Where employees or volunteers can work from home they should continue to do so. Premises should only be open for essential activities that cannot be delivered digitally.
In this short video from Dec 2020, Jason Leitch outlines what we know about how the vaccine will gradually enable a return to offices, probably in the summer of 2021.
Risk assessment and control
If your organisation is responsible for a building that is open, you must take steps to limit risks of infection spread.
The first step in this process is to carry out a health and safety risk assessment, involving employees in the process. The assessment must:
- identify what work activity or situations might cause transmission of the virus
- think about who could be at risk
- decide how likely it is that someone could be exposed
- act to remove the activity or situation, or if this isn’t possible, control the risk
If you have more than five employees this must be written down, but it is good practice for all organisations to record what has been agreed. It is also important to agree how often the assessment will be reviewed- it should not be a one time exercise.
Detailed guidance and template assessments are available on the Health and Safety Executive website.
Physical distancing, hygiene and PPE
Government FACTS guidance around physical distancing and good hand hygiene apply to all citizens. NHS Inform explain steps we should all be taking and provide materials to communicate this information to the public. It’s important to ensure employees, volunteers and users are following this advice.
Guidance on face coverings should also be followed by all citizens. However, it is important to be aware that discretion is allowed in some cases, for example where a face covering could prevent someone from communicating.
Depending on the outcome of your risk assessment, it is likely that your organisation will implement additional measures to help limit the risks of coronavirus transmission in your premises.
Some of the more common measures could include:
- Limiting the number of people in the building, and in particular spaces such as toilets, at any given time
- Making hand sanitiser and face coverings available
- Providing screens between people, for example at desks or reception counters
- Floor markings to help people maintain physical distancing
- More regular cleaning, with particular care given to communal spaces such as kitchens and bathrooms
- Introducing a one way flow to reduce people passing one another in small spaces
- Display public health messages throughout the premises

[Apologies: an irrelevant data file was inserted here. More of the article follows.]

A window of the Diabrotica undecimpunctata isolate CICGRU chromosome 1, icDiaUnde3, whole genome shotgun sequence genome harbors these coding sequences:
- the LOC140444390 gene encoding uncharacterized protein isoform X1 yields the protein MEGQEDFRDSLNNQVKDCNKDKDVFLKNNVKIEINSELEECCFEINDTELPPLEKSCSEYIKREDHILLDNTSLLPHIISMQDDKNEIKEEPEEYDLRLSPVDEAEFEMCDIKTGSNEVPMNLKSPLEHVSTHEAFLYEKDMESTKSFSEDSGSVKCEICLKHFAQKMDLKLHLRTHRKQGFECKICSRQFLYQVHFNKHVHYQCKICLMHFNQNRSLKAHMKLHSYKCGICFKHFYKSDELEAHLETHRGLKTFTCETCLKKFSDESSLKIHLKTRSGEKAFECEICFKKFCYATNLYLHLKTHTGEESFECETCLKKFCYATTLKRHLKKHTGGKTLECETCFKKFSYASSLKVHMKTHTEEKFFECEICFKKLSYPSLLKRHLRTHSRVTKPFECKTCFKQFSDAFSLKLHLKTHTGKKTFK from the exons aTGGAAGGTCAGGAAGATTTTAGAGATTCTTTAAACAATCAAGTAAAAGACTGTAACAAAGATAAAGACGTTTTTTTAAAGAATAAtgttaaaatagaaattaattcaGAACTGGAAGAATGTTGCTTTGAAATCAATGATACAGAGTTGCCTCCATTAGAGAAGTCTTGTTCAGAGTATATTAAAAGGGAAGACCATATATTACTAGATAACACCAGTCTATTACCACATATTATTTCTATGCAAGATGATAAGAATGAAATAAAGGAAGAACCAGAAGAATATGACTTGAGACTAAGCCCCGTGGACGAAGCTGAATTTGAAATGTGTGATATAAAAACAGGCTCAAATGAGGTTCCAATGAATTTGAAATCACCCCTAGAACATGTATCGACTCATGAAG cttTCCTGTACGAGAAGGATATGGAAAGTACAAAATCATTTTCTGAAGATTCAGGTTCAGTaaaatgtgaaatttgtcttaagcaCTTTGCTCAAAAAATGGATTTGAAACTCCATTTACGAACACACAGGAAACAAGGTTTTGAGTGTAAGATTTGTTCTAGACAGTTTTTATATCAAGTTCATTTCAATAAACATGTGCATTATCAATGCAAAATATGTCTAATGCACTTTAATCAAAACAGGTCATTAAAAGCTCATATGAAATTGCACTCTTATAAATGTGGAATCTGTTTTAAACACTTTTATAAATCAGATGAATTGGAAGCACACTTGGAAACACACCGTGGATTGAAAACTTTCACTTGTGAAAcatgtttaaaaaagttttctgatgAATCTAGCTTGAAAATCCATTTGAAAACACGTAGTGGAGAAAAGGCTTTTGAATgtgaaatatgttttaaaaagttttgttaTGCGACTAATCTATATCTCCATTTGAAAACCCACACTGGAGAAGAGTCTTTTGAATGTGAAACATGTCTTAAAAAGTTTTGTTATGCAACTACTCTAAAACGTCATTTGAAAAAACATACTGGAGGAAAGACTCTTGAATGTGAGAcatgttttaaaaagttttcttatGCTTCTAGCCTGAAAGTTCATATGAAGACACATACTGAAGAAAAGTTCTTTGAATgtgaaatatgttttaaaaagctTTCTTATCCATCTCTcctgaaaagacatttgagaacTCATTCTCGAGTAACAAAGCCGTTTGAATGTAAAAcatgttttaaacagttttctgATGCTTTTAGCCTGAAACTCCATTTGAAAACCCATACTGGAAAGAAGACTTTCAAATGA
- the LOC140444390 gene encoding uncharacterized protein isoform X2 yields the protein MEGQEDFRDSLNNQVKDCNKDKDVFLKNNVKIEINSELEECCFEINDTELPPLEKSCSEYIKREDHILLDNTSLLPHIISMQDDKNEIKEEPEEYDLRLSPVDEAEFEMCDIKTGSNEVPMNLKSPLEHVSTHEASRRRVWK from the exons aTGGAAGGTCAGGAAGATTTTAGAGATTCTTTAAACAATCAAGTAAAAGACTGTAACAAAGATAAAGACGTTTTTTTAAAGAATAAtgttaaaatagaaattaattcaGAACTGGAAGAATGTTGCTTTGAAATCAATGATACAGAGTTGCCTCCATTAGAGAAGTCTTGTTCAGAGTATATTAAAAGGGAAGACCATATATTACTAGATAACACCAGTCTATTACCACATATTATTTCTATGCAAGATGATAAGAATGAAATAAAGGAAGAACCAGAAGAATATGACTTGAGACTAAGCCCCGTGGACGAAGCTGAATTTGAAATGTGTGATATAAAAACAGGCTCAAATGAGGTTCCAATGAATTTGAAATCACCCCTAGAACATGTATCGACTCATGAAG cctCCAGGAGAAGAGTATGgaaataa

Ensuring that fresh air is circulating in indoor environments is essential to preventing the spread of COVID-19. Taking measures such as opening windows, doors or vents can help minimise the risk of spreading COVID-19 to colleagues, friends, family members and customers.
This guidance from the Scottish Government covers a range of different indoor settings, and gives best practice examples.
Staggered start times and flexible working
To reduce the risk of coronavirus transmission, it is advised that organisations stagger start and finish times. This will help to reduce the burden on public transport, and reduce the pressure on pinch points, like reception areas.
You should discuss the best way to stagger start and finish times with employees and volunteers as part of the risk assessment.
If you are inviting external people to your premises you should also consider how you can stagger their arrival and departure.
Community buildings and village halls
If your organisation runs a building or hall that is used by a range of different groups you will be considering a more complicated set of risks.
The Scottish Government has produced specific guidance for multi-purpose community facilities.
Key areas to consider include:
- Adding new requirements around distancing, hygiene and cleaning to any hiring agreement (see the information sheet from ACRE below for a template that can be adapted).
- Considering the requirement to store personal details of customers as part of the Test and Protect scheme.
- Whether people in the clinically vulnerable category can be supported to participate in activities safely to reduce isolation. You may find it helpful to carry out individual risk assessments to help with this decision.
- How activities that involve donated items, food preparation or handling money can be made safe.
- What procedures are in place if someone becomes unwell.
In this video, Jason Leitch outlines test and protect responsibilities in community venues.
Charity shops should refer to, and follow the Scottish Government guidelines for the retail sector. This includes an operational checklist, template customer notices and information about deliveries and distribution.
As charities shops have a high volume of donated stock, it is important to consider how to safely handle these items. This information from Money Saving Expert outlines how some of the bigger charity shop chains are responding to the risks.
Guidance and template forms to help you plan for staff returning to the workplace during the coronavirus
by Healthy working lives
Guidance on the hygiene measures around the opening of public and customer toilets during the coronavirus
by The Scottish Government
This guidance covers: advice on how to prevent spread of COVID-19 including cleaning and PPE information, and advice
on what to do if someone is ill in a workplace or other non-healthcare setting.
by Public Health Scotland
Detailed guidance, including checklists and template risk assessments.
by Church of Scotland
Guidance on risk assessments for small businesses with links to templates.
by Federation of small businesses
Practical guidance to help English village halls plan for reopening. Includes templates and checklists that can be
adapted for Scottish halls.
Top ten tips for IT systems and security when you reopen your office.
by Alison Stone